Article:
Friday, May 23, 2014

Racist Images in Asian Advertising

By Eric Brothers (C) 2014
Malaysian cookie ad from 2011.

Grey Advertising, one of the biggest ad agencies in the world, created the above print ad in their Kuala Lumpur, Malaysia, office.  Believe it or not, this is an ad for cookies.  The product: Fluff & Stuff Cookies. Apparently racial stereotypes are a useful tool to market products to the Asian market.  Marketing blogger Leslie Chen writes of the ad: "Each of the different flavors are represented by a character; vanilla as a nun and strawberry as a vixen. Who would have thought flavors could look so good? Accompanied by the caption, 'Your inner desires. Right in the middle,' the Fluff and Stuff Cookies Ads are completed in the tastiest way possible." However, it is difficult to tell that a product is being advertised; the tag line and name 'Fluff & Stuff Cookies' are so small and seem to be afterthoughts.
'This Africa' cigarette ads feature monkeys and the slogan "Africa is Coming"!

According to a report in the The World Post, the KT&G tobacco company launched its new product, 'This Africa' cigarettes, in 2013, in South Korea with ads featuring a monkey with a microphone.  The ads to promote cigarettes dried and roasted in "traditional" African style showed monkeys dressed as humans, tagged with the slogan "Africa is coming!" For some reason the the African Tobacco Control Alliance (ATCA) called the ads "shameless" and "mocking," prompting KT&G to apologize and pull the ads, but not the product.
Cigarette packaging shows primates curing tobacco.
"We absolutely had no intention to offend anyone and only chose monkeys because they are delightful animals that remind people of Africa," a company spokeswoman told ATCA. "Since this product contains leaves produced by the traditional African style, we only tried to adopt images that symbolize the nature of Africa." An assistant manager at KT&G’s public relations firm told the Korea Times the response to the monkey ad was "totally unexpected," and that no one raised the issue of racism during the creative process.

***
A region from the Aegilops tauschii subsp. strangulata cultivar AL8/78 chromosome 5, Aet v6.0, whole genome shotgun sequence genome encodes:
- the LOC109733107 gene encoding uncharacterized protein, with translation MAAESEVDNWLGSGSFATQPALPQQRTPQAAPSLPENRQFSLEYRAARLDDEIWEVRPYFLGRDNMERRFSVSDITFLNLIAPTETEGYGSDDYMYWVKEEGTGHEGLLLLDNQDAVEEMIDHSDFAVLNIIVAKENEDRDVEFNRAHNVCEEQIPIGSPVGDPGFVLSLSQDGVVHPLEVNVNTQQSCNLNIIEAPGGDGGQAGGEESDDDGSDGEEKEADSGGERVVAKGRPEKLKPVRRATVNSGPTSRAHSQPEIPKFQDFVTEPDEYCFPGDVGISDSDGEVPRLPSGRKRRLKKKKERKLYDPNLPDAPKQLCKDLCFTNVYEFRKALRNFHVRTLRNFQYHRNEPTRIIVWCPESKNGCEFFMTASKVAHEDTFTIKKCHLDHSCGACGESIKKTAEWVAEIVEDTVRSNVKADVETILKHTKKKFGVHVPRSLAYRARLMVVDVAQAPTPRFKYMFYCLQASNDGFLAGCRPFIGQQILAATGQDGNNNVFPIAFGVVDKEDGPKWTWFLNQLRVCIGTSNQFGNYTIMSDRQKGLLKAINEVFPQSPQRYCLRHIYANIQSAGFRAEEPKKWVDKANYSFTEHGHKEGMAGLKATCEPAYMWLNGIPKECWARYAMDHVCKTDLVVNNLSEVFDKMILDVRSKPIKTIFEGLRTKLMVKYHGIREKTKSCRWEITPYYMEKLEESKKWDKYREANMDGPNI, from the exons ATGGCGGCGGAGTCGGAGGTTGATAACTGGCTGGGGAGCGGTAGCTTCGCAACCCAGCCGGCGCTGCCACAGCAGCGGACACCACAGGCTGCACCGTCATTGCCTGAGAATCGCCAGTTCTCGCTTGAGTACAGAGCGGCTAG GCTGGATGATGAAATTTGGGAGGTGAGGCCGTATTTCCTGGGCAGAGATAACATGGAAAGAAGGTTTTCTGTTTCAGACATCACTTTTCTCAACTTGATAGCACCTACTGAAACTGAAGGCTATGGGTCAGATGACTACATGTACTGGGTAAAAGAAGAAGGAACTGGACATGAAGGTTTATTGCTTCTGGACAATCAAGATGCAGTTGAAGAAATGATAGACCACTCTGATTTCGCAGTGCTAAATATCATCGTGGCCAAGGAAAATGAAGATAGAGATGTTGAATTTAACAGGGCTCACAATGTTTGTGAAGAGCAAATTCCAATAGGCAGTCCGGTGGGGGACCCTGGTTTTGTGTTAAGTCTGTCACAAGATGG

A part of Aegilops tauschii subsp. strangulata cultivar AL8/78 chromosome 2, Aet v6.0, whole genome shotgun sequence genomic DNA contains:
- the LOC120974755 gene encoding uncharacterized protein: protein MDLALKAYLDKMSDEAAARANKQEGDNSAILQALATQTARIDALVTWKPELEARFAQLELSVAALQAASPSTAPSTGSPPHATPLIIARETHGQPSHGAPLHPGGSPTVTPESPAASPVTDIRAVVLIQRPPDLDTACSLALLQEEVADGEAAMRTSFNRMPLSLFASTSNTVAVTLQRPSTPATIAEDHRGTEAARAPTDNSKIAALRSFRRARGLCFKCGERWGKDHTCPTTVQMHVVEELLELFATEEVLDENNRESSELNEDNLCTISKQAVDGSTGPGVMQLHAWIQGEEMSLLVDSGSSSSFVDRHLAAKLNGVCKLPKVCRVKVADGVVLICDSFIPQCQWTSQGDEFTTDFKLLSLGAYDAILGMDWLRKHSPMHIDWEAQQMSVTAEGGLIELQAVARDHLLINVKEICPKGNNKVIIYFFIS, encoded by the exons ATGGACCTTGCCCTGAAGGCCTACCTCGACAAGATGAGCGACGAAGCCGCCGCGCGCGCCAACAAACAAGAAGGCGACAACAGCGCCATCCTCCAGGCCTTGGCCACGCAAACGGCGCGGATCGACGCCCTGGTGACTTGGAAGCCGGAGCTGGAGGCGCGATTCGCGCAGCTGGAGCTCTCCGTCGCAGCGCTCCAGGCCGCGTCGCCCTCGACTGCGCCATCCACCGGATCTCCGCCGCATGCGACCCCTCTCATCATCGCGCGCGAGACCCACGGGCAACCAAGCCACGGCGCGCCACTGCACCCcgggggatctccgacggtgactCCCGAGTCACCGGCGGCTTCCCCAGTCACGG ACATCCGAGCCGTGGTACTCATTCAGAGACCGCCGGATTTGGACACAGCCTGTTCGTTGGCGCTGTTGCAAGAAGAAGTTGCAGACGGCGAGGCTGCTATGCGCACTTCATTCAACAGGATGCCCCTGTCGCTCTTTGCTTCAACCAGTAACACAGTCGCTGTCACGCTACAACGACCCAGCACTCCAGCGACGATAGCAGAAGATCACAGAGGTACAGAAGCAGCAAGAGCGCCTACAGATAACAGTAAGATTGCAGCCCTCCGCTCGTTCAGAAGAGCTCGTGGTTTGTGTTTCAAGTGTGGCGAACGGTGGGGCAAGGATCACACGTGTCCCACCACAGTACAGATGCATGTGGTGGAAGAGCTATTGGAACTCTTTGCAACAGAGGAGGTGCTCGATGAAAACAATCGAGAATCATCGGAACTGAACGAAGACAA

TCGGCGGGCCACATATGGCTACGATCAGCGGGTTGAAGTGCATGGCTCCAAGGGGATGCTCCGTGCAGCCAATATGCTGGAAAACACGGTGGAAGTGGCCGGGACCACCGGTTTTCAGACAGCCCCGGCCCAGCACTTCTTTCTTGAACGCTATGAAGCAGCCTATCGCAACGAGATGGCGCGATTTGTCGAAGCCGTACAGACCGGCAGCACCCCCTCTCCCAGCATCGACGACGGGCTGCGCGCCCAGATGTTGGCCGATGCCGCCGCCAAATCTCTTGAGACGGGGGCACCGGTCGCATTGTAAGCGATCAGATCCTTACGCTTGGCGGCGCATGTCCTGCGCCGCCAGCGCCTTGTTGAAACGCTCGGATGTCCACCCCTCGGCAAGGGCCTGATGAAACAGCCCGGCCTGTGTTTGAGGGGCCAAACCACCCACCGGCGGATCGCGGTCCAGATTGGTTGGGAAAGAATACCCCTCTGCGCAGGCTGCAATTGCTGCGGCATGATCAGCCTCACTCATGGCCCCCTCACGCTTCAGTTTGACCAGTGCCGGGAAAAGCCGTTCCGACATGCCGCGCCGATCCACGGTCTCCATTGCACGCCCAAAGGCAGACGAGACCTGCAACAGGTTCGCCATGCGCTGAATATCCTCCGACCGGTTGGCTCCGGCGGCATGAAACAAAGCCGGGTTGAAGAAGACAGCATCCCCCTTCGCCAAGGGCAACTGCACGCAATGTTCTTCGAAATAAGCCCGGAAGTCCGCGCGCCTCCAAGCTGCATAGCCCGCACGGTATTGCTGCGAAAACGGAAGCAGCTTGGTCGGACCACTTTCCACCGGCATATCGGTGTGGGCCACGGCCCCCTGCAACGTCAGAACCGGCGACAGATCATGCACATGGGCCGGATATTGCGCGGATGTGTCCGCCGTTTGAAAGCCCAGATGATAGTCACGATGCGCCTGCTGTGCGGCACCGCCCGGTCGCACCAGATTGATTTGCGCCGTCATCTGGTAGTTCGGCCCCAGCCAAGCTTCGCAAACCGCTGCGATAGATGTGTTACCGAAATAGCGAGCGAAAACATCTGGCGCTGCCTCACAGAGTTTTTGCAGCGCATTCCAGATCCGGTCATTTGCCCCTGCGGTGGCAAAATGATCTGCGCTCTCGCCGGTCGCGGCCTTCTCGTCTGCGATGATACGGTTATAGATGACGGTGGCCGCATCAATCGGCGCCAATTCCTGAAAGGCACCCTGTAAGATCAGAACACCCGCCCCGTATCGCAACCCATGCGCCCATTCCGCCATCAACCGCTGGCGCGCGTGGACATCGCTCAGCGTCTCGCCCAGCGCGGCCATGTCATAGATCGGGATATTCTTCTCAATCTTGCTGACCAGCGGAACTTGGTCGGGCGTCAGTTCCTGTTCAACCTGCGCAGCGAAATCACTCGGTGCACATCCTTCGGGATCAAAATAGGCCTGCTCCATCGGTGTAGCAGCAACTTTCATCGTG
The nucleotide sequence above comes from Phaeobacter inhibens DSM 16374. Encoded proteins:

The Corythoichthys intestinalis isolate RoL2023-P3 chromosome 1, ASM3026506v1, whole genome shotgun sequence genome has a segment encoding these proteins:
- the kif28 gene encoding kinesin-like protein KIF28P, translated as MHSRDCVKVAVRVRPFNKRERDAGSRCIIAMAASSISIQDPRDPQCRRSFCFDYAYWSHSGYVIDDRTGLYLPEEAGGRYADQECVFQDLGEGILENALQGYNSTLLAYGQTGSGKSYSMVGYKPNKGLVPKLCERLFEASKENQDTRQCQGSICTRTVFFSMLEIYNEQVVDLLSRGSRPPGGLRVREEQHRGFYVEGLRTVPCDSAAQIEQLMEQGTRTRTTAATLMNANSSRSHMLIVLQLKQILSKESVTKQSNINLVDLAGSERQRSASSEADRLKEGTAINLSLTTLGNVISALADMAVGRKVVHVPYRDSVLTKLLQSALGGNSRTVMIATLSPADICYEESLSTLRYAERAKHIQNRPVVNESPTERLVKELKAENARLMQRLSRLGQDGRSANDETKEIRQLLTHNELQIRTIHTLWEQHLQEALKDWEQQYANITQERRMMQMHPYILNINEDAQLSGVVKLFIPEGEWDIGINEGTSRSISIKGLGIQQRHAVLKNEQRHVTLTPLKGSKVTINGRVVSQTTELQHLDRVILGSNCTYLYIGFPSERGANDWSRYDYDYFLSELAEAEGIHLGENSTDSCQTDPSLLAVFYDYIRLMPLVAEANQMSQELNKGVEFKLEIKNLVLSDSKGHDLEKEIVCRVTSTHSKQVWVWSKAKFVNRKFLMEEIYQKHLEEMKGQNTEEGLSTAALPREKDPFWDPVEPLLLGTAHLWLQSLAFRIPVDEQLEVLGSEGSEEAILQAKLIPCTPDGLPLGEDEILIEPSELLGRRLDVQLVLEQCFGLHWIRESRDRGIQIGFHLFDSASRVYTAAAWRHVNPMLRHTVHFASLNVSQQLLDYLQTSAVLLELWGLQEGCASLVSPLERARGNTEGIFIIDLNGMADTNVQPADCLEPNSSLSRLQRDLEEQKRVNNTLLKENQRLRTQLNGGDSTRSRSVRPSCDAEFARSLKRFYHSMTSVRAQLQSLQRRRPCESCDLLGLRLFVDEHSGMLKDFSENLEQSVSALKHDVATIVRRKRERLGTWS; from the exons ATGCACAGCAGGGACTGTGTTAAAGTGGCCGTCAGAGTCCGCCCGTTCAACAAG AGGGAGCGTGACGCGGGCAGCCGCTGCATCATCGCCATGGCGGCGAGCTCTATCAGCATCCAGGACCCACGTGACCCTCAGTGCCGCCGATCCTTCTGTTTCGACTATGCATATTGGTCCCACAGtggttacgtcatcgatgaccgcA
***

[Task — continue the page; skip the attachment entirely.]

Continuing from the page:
Dunkin Donuts' ad from Thailand.
 According to a report in The Guardian.com, Dunkin' Donuts has apologized after it ran an advertisement in Thailand featuring a woman in "blackface" make-up. The ad, which was used to promote the company's new "charcoal donut," was called "bizarre and racist" by a leading human rights group. The Thai division of Dunkin' Donuts had planned both a poster and television campaign using the image, which it shared on Facebook. The controversial ad presents a woman wearing dark make-up and bright pink lipstick, with a 1950s beehive hairstyle. She is holding a "charcoal doughnut," out of which a bite has been taken. The slogan next to the image reads: "Break every rule of deliciousness."

The CEO for Dunkin' Donuts in Thailand, Nadim Salhani, was initially bullish about the marketing: "It's absolutely ridiculous," he said. "We're not allowed to use black to promote our doughnuts? I don't get it. What's the big fuss? What if the product was white and I painted someone white, would that be racist?"

COPYRIGHT (C) ERIC BROTHERS 2014.


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